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Opioid Therapy: No Increase in Depressive Symptoms

J Affect Disord; ePub 2017 Jan 6; Von Korff, et al

Depressive symptoms among middle-aged and senior patients did not increase with sustained opioid use, a recent study found. Researchers prospectively assessed patients aged ≥45 years initiating chronic opioid therapy (COT) at baseline and at 4 and 12 months, differentiating recent COT initiators (n=748) and continuing users (n=468). Level of opioid use before 12-month follow-up was classified as regular/higher-dose, intermittent/lower-dose, or minimal/no use. Depressive symptoms were assessed using the Patient Health Questionnaire-8 (PHQ-8). They found:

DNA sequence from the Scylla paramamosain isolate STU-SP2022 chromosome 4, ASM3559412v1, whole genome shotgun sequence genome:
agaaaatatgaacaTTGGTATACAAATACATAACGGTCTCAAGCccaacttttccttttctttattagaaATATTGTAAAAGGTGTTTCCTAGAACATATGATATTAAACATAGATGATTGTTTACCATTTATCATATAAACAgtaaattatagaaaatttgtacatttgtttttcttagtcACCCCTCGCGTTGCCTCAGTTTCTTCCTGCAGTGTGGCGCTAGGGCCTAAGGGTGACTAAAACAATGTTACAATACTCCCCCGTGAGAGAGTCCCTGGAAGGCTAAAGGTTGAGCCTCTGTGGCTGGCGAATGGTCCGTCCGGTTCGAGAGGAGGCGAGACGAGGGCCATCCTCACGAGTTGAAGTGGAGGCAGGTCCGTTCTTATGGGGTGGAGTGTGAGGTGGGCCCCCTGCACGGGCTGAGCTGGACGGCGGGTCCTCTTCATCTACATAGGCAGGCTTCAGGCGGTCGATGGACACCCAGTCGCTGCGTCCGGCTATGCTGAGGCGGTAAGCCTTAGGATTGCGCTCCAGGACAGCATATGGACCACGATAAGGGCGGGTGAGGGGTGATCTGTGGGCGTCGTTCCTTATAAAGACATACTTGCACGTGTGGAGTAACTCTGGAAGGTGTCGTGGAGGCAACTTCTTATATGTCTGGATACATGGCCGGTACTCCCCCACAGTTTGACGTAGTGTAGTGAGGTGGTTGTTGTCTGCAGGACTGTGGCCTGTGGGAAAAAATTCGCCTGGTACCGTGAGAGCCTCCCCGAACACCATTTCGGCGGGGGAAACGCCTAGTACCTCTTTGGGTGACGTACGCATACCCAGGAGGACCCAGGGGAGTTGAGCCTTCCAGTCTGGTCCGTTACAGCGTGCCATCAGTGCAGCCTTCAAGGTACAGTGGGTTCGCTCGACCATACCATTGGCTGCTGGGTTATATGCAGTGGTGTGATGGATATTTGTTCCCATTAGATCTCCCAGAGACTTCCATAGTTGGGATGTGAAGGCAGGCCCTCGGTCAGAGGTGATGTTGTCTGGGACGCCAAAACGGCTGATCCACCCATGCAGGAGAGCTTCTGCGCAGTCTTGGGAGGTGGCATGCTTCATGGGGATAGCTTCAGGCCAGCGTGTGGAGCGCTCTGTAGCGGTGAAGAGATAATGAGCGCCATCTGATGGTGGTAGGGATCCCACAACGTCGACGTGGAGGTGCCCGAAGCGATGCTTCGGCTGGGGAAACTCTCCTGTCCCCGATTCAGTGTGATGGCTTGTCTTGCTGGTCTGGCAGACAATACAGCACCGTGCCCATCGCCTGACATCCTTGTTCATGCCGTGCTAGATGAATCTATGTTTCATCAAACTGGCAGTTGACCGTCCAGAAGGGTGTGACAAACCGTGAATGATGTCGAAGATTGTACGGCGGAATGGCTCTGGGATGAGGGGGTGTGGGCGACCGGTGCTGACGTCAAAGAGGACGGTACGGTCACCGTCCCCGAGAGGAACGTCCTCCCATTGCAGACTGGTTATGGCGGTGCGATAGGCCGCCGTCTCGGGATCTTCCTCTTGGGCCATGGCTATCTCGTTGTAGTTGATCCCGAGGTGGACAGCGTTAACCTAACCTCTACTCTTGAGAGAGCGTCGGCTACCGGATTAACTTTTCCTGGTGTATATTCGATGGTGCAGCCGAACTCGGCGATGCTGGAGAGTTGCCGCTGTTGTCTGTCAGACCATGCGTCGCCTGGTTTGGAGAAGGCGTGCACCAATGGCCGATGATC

• Depressive symptoms decreased, on average, from baseline to 12 months regardless of level of opioid use.
  • COT patients with regular/higher-dose compared to those with intermittent/lower-dose opioid use (who had similar pain outcomes) did not differ in PHQ-8 scores at 12 months.
  • At 12 months, COT patients with intermittent/lower-dose use had higher adjusted PHQ-8 scores than did those with minimal/no opioid use.
  • However, 77% of patients who discontinued opioids cited improved pain as a reason for discontinuation, while 21% cited negative emotional effects of opioids as a reason for discontinuation.


Von Korff M, Shortreed SM, LeResche L, et al. A longitudinal study of depression among middle-aged and senior patients initiating chronic opioid therapy. [Published online ahead of print January 6, 2017]. J Affect Disord. doi:10.1016/j.jad.2016.12.052.